Zippity

He wouldn’t take the lighter back.  I left him staring at the bird and he returned to an anime character in my head.  I didn’t want to be late for my shift.  Nobody bothers me as long as I show up on time and load the trailers correctly.  When I applied for the job, the interviewer asked me what my goals were, goals for a minimum wage job loading trucks.  I wanted to tell her to go fuck herself, but I needed the money so I played the monkey, hat in hand, and delivered the bullshit line she wanted to hear me say.  "To succeed and do my best," I forced a smile and looked her in the eye.

I imagined Smooth Boy shooting her, the action advancing slowly frame by frame, him entering the front office brandishing the gun, she looking surprised, he pointing the gun at her with his enigmatic, east-west face, the POP–POP–POP, ending in a wisp of smoke and bullets exiting her body in V-shaped sprays of flesh and blood.

I looked for the bird in the morning, but there wasn’t a trace of it. I thought about what Smooth Boy had said, but he was an anime character, the gun was probably a toy, his threat the bluster of an overactive mind. I squeezed the lighter in my hand, I intended to give it back to him that evening, force it into his hand or drop it at his feet if he refused to take it. If it was too good to be true, it was too good to be true.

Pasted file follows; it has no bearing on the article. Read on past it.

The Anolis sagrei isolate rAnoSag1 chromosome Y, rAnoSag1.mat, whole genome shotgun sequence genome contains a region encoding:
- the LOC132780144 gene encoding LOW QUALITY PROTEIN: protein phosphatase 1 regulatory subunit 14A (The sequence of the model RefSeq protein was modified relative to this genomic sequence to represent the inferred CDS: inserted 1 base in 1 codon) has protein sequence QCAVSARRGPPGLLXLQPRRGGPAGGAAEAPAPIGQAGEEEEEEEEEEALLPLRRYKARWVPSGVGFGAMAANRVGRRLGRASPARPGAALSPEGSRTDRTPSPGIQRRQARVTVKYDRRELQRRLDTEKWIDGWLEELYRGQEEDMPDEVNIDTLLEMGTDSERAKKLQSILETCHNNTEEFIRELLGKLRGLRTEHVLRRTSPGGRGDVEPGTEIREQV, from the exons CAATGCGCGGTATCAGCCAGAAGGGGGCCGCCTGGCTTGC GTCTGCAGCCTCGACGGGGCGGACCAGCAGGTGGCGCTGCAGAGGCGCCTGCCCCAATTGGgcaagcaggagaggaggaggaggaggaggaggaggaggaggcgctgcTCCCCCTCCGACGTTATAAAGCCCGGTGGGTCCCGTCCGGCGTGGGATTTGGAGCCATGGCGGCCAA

That night, when I left for work, a television van was parked across the street from the honey locust tree. A reporter stood where Smooth Boy had sat twenty-four hours before, her cookie-cutter face an odd match for his anime features. She stuck a microphone in my face and asked for a comment.

“Sea monkeys are bullshit.” I said and kept walking.

I read the paper later.  Smooth Boy had killed a machine shop foreman,  two immigrant mothers who had had the bad luck to be filling out applications in the vestibule when he had arrived, and then himself.  An employee who survived said that Smooth Boy had been fired for erratic behavior a month earlier.  It wasn’t a big corporate place where faceless executives talked about mission statements, synergy, and becoming proactive.  It was a small manufacturer on the north side where everyone lived paycheck to paycheck and the owner was happy enough to put his kids through college and pay for a three season vacation home up north.  Smooth Boy never told me who he was going to shoot, what was I supposed to do? The paper said he had a permit for the gun, all nice and legal.





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